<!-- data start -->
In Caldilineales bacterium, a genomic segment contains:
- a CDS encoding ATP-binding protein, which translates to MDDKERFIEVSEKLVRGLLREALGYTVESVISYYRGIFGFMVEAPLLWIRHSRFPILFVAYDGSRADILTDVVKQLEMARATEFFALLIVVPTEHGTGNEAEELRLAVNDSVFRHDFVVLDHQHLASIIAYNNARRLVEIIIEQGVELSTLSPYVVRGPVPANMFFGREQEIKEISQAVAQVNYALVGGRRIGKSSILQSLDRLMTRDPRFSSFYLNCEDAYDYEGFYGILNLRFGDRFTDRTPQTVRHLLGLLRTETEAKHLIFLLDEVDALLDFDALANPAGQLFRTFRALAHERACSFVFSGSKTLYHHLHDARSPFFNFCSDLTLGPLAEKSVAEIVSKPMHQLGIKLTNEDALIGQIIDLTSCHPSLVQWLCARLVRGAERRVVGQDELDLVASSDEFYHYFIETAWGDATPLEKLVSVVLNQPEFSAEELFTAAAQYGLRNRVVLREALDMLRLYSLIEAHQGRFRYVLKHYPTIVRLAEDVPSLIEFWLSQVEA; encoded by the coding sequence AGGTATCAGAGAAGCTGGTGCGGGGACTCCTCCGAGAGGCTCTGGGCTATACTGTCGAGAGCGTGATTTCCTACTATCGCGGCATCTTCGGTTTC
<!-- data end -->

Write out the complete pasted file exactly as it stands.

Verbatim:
In Caldilineales bacterium, a genomic segment contains:
- a CDS encoding ATP-binding protein, which translates to MDDKERFIEVSEKLVRGLLREALGYTVESVISYYRGIFGFMVEAPLLWIRHSRFPILFVAYDGSRADILTDVVKQLEMARATEFFALLIVVPTEHGTGNEAEELRLAVNDSVFRHDFVVLDHQHLASIIAYNNARRLVEIIIEQGVELSTLSPYVVRGPVPANMFFGREQEIKEISQAVAQVNYALVGGRRIGKSSILQSLDRLMTRDPRFSSFYLNCEDAYDYEGFYGILNLRFGDRFTDRTPQTVRHLLGLLRTETEAKHLIFLLDEVDALLDFDALANPAGQLFRTFRALAHERACSFVFSGSKTLYHHLHDARSPFFNFCSDLTLGPLAEKSVAEIVSKPMHQLGIKLTNEDALIGQIIDLTSCHPSLVQWLCARLVRGAERRVVGQDELDLVASSDEFYHYFIETAWGDATPLEKLVSVVLNQPEFSAEELFTAAAQYGLRNRVVLREALDMLRLYSLIEAHQGRFRYVLKHYPTIVRLAEDVPSLIEFWLSQVEA; encoded by the coding sequence AGGTATCAGAGAAGCTGGTGCGGGGACTCCTCCGAGAGGCTCTGGGCTATACTGTCGAGAGCGTGATTTCCTACTATCGCGGCATCTTCGGTTTC